I really was suicidal… but now I’m back
In a remarkably frank interview, comic and birdwatcher extraordinaire, Bill Oddie reveals to Rachel Johnson how his world fell apart – and how his family helped save his life…
The nation’s most famous birdwatcher opens the door of his playhouse high on a hill in Hampstead – an Aladdin’s cave of drum kits, African masks, vintage magazines and fairy lights – and shuffles through in his slippers to a kitchen kitted out like a 1950s diner.
He grabs two mugs from a dresser crowded with plastic Minnie and Mickey Mouses, but as he makes tea, I already know that this is not going to be your usual barmy-ish interview with a fun-sized eccentric, who urged us to Do,Do, Do The Funky Gibbon, and presented a children’s TV show called The Saturday Banana.Even though my subject is a muchloved and cuddly Cambridge-educated beardie, Bill Oddie’s life, at times, has been anything but comic.
For a start, I’ve read his memoir, One Flew Into The Cuckoo’s Egg (there’s a big clue in the title). But even though his book has already cracked open this self-declared national treasure like, well, an egg, to reveal plenty of dark surprises within, I have no idea quite how revealing this chat is going to be.
It’s hard to know where to start, but perhaps it begins one tragic afternoon in 1947 – Oddie is 70 – when he walked into his house to find it empty. The kitchen was spattered with blood. His mother, of whom he was terrified, had attacked his father and was sectioned in a mental asylum.
He never really saw her again. When he tries to remember his childhood, he says simply, ‘home life is missing’.
But that’s not even the half of it. In the 1970s, there was a comedy act, The Goodies; in the 1980s, he met his wife Laura Beaumont, a writer for children’s TV, and in the 1990s, he became a hugely popular wildlife presenter. But then things fell apart, and all the stress, panic, and suppressed anger of 60 years erupted.
I’m here, in theory, to talk about bird food – he’s made a range for Haith’s. But when we sit down, in the sort of boy’s playroom overlooking a small garden filled with gnomes, with our mugs of tea and a packet of M&S Newfangled Scrambled Eggs sweets, he’s got much else on his mind. For an hour-and-a-half, he speaks openly about some really rather ‘personal’ topics, from his clinical depression and his undiagnosed bipolar disorder to his unhappiness at being eased out by the BBC in 2009, after eight years as the biggest star on ‘welly telly’.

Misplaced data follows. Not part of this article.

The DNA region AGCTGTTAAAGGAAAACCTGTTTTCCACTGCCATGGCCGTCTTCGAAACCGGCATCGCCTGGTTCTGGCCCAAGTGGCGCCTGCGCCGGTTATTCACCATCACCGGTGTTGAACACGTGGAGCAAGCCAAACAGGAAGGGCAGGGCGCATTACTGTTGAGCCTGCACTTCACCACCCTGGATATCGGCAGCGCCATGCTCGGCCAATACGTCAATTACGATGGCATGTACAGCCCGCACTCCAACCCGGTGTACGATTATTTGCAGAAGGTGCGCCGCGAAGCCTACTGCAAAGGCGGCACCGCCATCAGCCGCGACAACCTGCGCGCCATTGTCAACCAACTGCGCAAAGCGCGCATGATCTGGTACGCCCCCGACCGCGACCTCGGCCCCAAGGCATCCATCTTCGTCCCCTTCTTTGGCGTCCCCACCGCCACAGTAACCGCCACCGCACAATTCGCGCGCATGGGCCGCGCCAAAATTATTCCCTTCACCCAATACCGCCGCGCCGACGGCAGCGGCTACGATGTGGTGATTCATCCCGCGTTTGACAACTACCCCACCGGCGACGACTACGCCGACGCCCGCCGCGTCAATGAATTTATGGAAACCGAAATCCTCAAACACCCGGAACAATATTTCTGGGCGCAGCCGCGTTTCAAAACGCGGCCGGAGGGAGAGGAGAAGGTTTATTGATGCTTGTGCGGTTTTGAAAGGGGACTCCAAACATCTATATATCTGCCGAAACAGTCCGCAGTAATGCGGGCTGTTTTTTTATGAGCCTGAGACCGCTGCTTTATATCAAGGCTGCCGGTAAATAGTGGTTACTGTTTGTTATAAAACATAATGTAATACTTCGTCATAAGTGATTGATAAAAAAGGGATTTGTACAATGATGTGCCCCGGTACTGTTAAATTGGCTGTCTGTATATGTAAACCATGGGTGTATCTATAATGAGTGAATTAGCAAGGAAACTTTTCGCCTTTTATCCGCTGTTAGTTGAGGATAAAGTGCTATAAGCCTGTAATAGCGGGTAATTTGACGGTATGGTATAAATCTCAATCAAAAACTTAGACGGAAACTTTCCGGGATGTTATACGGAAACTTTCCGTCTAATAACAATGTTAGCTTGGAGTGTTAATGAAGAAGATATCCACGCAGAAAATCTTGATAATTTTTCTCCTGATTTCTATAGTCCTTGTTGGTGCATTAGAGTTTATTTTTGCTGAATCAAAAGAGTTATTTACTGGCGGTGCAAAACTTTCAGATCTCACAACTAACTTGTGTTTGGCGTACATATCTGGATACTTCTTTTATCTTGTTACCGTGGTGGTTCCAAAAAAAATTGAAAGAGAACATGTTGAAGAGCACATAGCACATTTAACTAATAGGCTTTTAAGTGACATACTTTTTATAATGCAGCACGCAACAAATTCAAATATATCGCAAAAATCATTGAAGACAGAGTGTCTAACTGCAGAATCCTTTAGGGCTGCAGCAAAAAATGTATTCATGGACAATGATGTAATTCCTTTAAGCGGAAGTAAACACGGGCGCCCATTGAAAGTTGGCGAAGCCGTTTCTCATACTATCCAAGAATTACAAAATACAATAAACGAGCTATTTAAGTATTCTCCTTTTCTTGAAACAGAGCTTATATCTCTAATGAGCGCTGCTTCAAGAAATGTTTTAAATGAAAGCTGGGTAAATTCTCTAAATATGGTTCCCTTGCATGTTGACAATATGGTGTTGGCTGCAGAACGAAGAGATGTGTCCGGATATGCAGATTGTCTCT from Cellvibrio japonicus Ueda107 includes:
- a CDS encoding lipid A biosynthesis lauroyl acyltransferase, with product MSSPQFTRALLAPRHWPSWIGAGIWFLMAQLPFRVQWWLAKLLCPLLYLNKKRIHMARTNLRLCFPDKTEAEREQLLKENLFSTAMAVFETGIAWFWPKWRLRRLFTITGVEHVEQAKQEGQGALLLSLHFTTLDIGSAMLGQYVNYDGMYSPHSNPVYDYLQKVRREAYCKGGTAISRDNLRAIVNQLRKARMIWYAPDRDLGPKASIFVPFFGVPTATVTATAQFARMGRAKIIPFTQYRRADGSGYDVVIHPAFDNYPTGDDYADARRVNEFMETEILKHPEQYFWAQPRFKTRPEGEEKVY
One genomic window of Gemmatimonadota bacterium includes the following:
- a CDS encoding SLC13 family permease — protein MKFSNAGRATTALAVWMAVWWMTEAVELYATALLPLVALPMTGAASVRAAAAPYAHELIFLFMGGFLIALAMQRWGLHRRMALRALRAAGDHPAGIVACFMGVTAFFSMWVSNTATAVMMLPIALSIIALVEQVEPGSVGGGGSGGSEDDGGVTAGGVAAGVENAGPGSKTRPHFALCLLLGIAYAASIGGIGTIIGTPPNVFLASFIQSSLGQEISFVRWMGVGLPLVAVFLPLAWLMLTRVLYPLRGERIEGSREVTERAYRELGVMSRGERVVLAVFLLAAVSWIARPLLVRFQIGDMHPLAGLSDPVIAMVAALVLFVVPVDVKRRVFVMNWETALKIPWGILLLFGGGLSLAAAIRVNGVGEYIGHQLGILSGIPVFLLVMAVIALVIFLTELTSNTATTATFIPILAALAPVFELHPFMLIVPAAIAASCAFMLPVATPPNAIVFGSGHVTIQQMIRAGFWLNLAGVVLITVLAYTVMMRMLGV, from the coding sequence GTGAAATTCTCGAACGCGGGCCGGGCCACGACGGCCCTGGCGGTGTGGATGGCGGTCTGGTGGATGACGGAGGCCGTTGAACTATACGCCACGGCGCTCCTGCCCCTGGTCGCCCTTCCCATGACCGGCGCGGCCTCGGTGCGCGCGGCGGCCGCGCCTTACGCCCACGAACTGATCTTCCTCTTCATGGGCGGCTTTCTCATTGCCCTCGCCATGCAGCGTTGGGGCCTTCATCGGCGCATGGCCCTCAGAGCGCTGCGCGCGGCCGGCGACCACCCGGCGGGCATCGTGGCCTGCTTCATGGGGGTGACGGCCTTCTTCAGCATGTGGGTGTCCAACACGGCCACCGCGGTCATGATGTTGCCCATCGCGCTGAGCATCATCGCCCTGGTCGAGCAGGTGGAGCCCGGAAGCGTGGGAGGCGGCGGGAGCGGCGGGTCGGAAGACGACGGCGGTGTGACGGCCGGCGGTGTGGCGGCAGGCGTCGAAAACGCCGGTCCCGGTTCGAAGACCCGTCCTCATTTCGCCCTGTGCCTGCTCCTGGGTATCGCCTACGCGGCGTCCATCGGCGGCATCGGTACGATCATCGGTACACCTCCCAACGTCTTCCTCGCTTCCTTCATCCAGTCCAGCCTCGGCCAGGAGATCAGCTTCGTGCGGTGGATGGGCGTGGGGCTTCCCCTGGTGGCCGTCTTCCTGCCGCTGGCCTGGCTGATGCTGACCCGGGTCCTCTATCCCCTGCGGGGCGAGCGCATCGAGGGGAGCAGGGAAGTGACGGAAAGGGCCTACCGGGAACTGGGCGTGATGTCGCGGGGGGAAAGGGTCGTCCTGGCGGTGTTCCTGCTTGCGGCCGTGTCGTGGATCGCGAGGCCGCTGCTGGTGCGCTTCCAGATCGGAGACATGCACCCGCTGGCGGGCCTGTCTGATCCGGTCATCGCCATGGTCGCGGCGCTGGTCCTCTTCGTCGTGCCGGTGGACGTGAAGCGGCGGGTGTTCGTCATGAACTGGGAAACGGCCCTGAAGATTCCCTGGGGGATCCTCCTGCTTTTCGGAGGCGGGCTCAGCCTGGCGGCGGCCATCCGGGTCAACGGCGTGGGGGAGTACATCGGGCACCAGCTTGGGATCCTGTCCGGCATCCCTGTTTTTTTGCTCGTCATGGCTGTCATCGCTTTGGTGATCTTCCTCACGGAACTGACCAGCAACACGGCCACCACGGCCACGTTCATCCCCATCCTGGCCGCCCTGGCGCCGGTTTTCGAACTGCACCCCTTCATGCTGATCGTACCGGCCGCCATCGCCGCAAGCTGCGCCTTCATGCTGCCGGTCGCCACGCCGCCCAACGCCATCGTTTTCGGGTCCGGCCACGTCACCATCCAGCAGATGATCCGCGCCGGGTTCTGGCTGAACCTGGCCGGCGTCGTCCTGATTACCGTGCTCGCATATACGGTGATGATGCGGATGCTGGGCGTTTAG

‘That autumn of 2008 I felt great, but looking back, I was manic,’ he says of the year his memoir came out. ‘I was pretty much motoring.’
But then it all went wrong. He explains that he was doing a Springwatch shoot on Brownsea Island in Dorset, when there was an incident. There were some complaints, either from a member of the public or the crew – he swears he does not know 'to this day' – that led to him being investigated by the BBC, and then, quietly, frozen out.
It all seemed so mysterious that he rang his producer after a few weeks and asked her what was going on, as no one had returned his calls.
'It's as if you've been told not to talk to me,' he said to her. 'We have,' she admitted.
'In January, I was called in, and was told, "We won't be asking you to do Springwatch next year". So that was the big shock. No one explained why. The only thing I was aware of on-air [the show was live and the BBC was nervous following the Jonathan Ross scandal] was when I had a mild tiff with Bill Turnbull on the BBC Breakfast programme when he asked some question about squirrels. But the cans [headphones] weren't working and he got very impatient with me.
'After I was told I wouldn't be asked back, I started slipping into a depression that got worse and worse. Some of the papers got hold of that, tracked down what hospital I was in, but now, of course, the BBC was splendidly off the hook. They could issue a statement saying they were terribly sorry Mr Oddie wasn't well and that they wished me the best. This, of course, was the reason Mr Oddie wasn't doing Springwatch. But it wasn't.
'I don't blame them. Even though, ironically, the programme was originally going to be called Springwatch With Bill Oddie. And my agent said, too, "You are ill, that's why you're not doing it", but I knew that wasn't the case. But I was in no fit state. I was in and out of hospital – 2009 was the lost year, literally... it was the year my consultant used the word "bipolar". I knew people who were classic bipolar. They'd do the full fruitcake bit, put their houses on the internet to invest in some failed business. That's quite easy to diagnose, as is full-blown depression. I didn't know there were different versions of bipolar.' Oddie describes himself as 'bipolar 2'.